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Trump's top economic advisor sees 3 percent GDP growth, with debt increasing near term

  • "We get to the 3 percent in a way that's transparent, well-documented and heavily leans on peer-reviewed research," Hassett told CNBC.
  • He highlighted Trump's focus on deregulation and recent tax cuts as reason for a brighter economic outlook but admitted debt is likely to increase near term.
  • "We're keeping a very close eye on government debt," Hassett added, saying that the president's policies could generate an additional $2 trillion to help pay debt down the road.

A top economic advisor to the White House says the economy has returned to a 3 percent growth rate thanks to President Donald Trump's new policies.

Kevin Hassett, the chair of the Council of Economic Advisors, joined fellow economic advisors in publishing the Economic Report of the President on Wednesday, which detailed the executive branch's economic outlook for the next several years.

"The headline in the economic report is that we're not in a new normal of low growth, but we're just in a normal period again where we can go back to growing about 3 percent that we always expected," Hassett told CNBC's Eamon Javers on Wednesday.

"We get to the 3 percent in a way that's transparent, well-documented and heavily leans on peer-reviewed research. We've got about a 2.2 percent baseline and then about 0.8 per year because of the president's policies."

The economist highlighted Trump's focus on deregulation and recent tax cuts as reason for a brighter economic outlook, though he admitted that national debt is likely to increase in the near term.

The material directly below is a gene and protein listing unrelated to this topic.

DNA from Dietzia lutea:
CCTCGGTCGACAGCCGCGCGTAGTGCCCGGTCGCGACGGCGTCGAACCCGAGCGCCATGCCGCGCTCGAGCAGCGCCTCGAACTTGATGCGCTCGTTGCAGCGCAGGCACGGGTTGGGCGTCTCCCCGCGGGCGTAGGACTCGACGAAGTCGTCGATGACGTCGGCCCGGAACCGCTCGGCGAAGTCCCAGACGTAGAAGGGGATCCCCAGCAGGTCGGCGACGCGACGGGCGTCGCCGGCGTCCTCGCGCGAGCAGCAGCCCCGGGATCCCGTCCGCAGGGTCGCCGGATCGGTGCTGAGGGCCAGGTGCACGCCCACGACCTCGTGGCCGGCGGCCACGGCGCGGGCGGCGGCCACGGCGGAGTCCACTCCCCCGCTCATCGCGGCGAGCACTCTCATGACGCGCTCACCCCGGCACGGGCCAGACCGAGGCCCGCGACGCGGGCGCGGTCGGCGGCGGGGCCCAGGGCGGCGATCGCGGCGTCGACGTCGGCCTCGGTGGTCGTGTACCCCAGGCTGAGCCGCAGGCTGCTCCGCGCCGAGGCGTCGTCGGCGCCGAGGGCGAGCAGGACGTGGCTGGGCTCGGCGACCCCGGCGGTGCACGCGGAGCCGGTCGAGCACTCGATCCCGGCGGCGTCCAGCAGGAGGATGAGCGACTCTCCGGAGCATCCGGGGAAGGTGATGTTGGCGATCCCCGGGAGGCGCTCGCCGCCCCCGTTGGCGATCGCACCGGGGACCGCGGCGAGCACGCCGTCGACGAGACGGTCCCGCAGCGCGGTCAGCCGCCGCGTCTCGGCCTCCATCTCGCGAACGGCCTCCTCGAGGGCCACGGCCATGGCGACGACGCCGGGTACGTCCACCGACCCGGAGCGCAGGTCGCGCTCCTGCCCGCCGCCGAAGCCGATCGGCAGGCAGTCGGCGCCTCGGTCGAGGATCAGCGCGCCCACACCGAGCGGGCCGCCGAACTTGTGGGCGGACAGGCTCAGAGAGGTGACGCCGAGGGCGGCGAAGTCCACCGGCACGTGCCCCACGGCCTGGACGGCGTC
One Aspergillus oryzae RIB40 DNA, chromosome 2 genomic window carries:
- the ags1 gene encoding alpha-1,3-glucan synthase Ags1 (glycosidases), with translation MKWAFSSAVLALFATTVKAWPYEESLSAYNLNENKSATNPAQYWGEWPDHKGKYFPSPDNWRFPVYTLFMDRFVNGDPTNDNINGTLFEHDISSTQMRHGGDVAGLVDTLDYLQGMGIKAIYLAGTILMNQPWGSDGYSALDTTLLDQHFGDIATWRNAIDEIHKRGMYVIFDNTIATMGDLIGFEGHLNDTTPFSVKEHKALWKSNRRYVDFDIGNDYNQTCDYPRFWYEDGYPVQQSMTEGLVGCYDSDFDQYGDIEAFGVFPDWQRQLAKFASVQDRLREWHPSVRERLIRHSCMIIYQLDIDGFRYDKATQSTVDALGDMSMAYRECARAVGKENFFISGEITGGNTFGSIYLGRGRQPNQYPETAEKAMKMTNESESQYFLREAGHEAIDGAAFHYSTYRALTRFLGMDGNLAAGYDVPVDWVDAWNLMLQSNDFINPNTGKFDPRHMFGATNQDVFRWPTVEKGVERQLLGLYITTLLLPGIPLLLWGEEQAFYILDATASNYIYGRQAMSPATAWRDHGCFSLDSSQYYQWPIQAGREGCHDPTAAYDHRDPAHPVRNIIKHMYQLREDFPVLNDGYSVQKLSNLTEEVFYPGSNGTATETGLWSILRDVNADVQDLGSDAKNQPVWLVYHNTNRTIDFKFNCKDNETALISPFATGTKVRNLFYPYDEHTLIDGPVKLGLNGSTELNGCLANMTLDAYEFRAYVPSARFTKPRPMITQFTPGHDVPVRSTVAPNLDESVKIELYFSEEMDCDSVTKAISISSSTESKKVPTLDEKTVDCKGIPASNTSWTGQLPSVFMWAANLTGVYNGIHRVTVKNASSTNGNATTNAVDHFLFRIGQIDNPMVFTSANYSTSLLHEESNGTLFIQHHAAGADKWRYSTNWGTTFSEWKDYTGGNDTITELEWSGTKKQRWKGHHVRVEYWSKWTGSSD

"We're keeping a very close eye on government debt and on deficits," Hassett added. "If we get the economic growth that the council of economic advisors expects out of the president's plan, something that we projected and then released today, then we're going to have about an extra $2 trillion in GDP 10 years from now that we wouldn't have if we didn't pursue these policies."

"If we've got that extra $2 trillion in GDP, then we have the wherewithal to address our debt problem."

Pressed on the Trump administration's thoughts on a gasoline tax hike, Hassett noted that a major infrastructure bill — a priority for the president — will likely require additional revenue.

"It's incredibly important to pass an infrastructure bill, just like it was important to have a tax bill last year, and to do that you're going to need to fund it," Hassett explained. "Right now the president says that we should put the options on the table and think about them."